Two Kinds of TruthHarry Bosch is really divided in this one. First off he finds out that the DA from Los Angeles is coming to see him (Bosch now lives and works in San Fernando). What the DA was coming for was to advise Bosch that the LAPD was reopening a case that Bosch had solved many years ago. The case involved a guy named Preston Borders whom Bosch arrested for murder. Borders is serving a life sentence and the DA is looking to overturn that sentence, get Borders free, and then Borders will be paid handsomely for the wrong conviction and the time he spent in prison. The DA would get the notoriety and one of his attorneys would get a huge payment from the Borders’ payback.

Bosch immediately smells a rat and wants to go back and see what they feel was incorrect. However before he can get too involved with the digging into that old case he is called upon by the SFPD (for whom he works part time) to hunt for two murderers who entered a drug store and shot the owner and his son. As Harry watches the tapes taken from cameras in the drug store he feels immediately that though the owner (a pharmacist) was shot first, his son (also a pharmacist) was gunned down in a very horrible fashion. The owner was only shot once while the son, attempting to get out the back door, was shot three times even though it appeared the father tried to help him get away.

The Streets of Nottingham by Auckly Simwinga

Reviewed by Douglas R. Cobb

The Streets of NottinghamThe Streets of Nottingham by the talented author Auckly Simwinga is a page-turning work of spellbinding fantasy and myth, a magical and fascinating first-person tale narrated by an adventurous and mysterious character only identified by his first name, Adam. It is a story that fans of fantasy will enjoy reading, because Adam goes on a quest that everyone thinks is impossible. There are gods and goddesses, wraiths, and creatures called demauglers, which are sort of like werewolves, but with bones showing here and there, as if they were zombie werewolves with attitudes.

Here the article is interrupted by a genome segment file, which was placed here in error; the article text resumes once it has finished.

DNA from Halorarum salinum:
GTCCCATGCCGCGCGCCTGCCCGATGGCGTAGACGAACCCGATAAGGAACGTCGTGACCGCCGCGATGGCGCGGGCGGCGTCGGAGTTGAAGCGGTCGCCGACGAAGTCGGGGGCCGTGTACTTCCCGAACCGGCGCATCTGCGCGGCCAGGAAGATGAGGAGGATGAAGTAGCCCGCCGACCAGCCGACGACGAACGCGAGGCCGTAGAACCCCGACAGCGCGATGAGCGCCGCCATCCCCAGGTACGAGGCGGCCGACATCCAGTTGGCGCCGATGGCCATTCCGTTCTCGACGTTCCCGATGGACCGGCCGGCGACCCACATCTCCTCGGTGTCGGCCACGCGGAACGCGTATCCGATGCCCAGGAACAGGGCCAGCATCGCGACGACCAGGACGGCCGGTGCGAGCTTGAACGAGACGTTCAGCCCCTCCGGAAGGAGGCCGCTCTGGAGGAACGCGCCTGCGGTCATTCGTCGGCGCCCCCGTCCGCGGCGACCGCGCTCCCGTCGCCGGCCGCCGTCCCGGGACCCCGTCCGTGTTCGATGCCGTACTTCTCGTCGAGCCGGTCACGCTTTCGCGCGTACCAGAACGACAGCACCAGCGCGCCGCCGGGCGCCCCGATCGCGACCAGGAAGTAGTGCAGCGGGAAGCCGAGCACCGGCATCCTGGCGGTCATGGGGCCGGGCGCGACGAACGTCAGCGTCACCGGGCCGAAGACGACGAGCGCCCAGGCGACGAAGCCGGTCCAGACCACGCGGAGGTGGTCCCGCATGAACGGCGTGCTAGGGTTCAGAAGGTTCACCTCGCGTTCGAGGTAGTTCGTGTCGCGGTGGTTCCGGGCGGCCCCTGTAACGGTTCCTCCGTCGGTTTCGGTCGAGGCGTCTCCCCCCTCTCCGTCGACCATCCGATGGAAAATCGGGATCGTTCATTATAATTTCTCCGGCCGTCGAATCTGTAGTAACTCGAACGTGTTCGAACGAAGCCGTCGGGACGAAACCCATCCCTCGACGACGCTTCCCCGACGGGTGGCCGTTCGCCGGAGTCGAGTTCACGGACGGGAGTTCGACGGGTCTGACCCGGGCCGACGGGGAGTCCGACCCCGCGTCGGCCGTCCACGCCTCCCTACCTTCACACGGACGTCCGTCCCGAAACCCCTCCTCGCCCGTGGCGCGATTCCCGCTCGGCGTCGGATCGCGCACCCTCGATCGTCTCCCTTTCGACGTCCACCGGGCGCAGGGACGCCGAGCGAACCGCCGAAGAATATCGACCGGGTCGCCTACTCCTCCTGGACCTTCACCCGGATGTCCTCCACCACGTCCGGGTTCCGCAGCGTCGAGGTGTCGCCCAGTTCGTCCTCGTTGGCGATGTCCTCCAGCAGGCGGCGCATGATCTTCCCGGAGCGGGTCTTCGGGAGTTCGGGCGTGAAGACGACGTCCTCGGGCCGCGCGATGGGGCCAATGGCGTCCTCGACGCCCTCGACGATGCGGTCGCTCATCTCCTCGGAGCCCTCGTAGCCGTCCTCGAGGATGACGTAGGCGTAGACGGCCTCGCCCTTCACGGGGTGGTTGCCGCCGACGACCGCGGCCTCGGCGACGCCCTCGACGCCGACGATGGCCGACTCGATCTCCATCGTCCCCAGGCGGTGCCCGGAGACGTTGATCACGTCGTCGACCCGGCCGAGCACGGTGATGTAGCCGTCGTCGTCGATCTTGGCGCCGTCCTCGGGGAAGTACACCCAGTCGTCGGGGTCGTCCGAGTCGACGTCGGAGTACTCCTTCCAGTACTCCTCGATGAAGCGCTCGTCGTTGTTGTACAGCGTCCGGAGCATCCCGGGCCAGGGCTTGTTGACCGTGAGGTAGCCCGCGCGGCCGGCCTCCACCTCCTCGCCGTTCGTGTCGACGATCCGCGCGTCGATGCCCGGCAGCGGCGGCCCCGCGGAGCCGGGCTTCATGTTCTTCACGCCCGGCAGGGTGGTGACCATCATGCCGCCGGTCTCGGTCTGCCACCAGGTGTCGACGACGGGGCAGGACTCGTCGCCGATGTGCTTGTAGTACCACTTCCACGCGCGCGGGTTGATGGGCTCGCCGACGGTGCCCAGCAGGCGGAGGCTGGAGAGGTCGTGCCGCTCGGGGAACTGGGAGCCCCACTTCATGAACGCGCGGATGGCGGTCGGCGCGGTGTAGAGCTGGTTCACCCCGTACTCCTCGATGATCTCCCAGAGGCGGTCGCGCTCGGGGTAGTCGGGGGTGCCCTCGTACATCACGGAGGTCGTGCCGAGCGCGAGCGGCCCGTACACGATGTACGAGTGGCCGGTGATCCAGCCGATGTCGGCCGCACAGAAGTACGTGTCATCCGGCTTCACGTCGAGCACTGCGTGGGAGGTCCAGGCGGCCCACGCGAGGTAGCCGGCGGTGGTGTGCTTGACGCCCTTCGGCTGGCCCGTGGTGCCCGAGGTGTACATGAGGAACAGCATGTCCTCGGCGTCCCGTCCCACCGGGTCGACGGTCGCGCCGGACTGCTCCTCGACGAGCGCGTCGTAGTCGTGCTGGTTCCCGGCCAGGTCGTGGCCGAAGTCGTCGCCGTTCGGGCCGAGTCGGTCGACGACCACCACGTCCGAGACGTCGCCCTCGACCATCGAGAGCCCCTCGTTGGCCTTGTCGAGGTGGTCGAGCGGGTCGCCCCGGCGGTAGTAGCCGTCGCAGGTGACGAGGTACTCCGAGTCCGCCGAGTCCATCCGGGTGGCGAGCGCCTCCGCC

Adam’s quest involves trying to find a city called Nottingham, a place that ancient scrolls describe in detail, but a place that is reportedly impossible for anyone to ever reach. He wants to travel there to find a healer that the scrolls mention, to try to save the love of his life, a beautiful young woman named Marika, and bring her back from the dead, after their village is attacked by wraiths.

The Streets of Nottingham begins with a Prologue, and has only four chapters. The Prologue is supposedly an excerpt from a scroll, specifically, the 11th. Scroll, verses 1-6, and it is from a book called – what else – the “great book.” The excerpt and what it reveals, Adam discovers, while he is on his quest, is basically the truth. At first, though, the language does not seem to him to be very straightforward, but more like a series of riddles. One example is when the excerpt mentions: “May the darkness be your guide.”